Because the Holy Spirit is ‘Love in Person’, priests who move in his light live and move in love. Of all realities a priest deals with in his life, love is probably the one most taken for granted. It is a sine-qua-non in his vocabulary when preaching, teaching or counseling. But, if I may be allowed to put it differently, love is scarcely a reality positively and expressly acknowledged behaviorally by priests. In the priests’ sub-culture love is better done than talked about especially in ordinary conversations or in the humdrum of everyday life and ministry. Love sounds like a corny joke when uttered by a priest who hardly attends priests’ assemblies and gatherings, constantly whines about anything, habitually gossips and backbites against fellow priests or cares little about his poor parishioners’ inability to cope with his ever increasing fees for services. Another insight that struck some priests from my diocese was the challenge to assess our diocesan structures as to whether or not they incorporate love. In contrast to ‘structures of sin’ should be ‘structured love’ made real in diocesan programs, policies etc. I remember a priest asking rather soulfully if our policy of financial centralization is driven by love or the need to implement a program.

Sublime thoughts during talks and shared reflections; near chaos afterwards or during the in-betweens. One of the ironies of priestly life is how, while we try to proclaim and reflect the Christ-life, we could end up imitating the world and the local culture instead. The just-concluded priests’ congress provided ample samples. Please don’t get me wrong. I am not saying we priests are incapable of discipline. We are, there’s no doubt about it, thanks to years of seminary formation. But all those years often easily fall by the wayside when, during meals, we try line up for food and beverage or when, during group meetings, there are donations or gifts to share. Then and there we abandon years of seminary discipline behind us and reflect the local culture—that is, engage in organized chaos to be able to get ahead of the rest of the pack. It is so easy to switch from community to crowd in big priests’ gatherings.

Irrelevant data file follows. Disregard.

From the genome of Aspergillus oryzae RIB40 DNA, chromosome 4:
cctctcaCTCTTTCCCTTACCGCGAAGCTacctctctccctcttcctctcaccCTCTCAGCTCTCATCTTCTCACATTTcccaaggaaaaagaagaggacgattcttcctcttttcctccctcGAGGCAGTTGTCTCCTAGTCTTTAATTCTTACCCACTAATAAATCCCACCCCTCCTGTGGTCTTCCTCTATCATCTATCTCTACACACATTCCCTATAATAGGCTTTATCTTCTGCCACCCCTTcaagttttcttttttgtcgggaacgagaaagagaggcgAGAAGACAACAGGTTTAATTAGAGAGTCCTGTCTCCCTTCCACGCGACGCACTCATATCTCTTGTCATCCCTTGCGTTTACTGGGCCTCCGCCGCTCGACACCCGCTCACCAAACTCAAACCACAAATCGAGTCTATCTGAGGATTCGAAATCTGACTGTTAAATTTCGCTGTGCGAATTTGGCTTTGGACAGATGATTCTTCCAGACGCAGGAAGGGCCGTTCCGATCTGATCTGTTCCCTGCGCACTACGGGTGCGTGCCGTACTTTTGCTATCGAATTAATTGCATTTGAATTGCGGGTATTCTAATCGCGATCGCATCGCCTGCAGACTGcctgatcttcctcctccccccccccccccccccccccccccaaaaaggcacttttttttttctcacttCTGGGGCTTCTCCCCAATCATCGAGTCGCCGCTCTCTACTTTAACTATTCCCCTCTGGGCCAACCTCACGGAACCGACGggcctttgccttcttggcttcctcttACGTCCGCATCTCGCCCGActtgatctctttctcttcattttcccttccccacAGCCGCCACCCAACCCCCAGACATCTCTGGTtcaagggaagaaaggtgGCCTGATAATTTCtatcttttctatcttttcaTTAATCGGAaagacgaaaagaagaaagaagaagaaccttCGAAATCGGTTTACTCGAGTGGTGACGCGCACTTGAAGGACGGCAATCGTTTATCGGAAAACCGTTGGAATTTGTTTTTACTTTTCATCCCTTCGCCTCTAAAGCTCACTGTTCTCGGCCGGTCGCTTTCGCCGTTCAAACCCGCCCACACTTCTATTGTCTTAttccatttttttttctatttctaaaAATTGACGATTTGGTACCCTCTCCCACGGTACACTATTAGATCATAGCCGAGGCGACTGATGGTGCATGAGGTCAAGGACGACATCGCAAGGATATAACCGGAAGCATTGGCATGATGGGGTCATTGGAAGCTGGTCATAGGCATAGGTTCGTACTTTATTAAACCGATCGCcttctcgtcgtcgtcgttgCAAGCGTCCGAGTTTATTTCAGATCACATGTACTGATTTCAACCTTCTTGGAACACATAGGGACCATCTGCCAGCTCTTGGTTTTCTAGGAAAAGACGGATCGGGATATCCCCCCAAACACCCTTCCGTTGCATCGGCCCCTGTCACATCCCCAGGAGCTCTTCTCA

Host families: blessings and ‘blessferings’ (if you know what I mean). We are eternally grateful and indebted to our lay host families. We appreciate their sacrifices and often unbounded hospitality and generosity. (For instance, there was this family man who bought the priest he was hosting, together with a troop of other priests lining up, tickets to the ‘Avatar’ at the Mall of Asia’s IMAX theatre. Each ticket amounted to 400 pesos. This author deeply regretted he had already bought a ticket before he met the very generous host.) On the other hand, I can’t help feeling for some of us who had to travel for three hours in the morning daily to reach the venue of the congress because host families live somewhere far in the metropolis. There was a priest who had to share the same bed with a companion priest (he confessed it was the first time he ‘slept with another man’, a pillow in between them like the Great Wall) because the host family’s only boy would not give up his bed for the other priest. (I don’t agree either that the boy should have been deprived of his own bed even for a priest). That’s what I call ‘blessfering’ (from ‘blessing’ and ‘suffering’ as one). The priests took all this good-naturedly (who says priests can’t be gracious guests too?) as extensions of their “seminary immersion days”. But one did wonder loudly, “I thought I was here for a retreat, not immersion”. If I may suggest to the organizers of the congress (this is shared even by some priests of the host dioceses): How about religious houses, rectories, seminaries or hotels owned by sympathetic lay brethren to accommodate participants in future priests’ congresses? That is, aside from the lay host families who reside not too far from the congress venue. Another suggestion: Could the activities in host families’ homes be sliced down a bit so priests don’t have to go through other ‘mini-retreats’ or ‘retreat extensions’ on top of the ‘congress retreat’ itself? To our organizers and hosts: CONGRATS and A MILLION THANKS!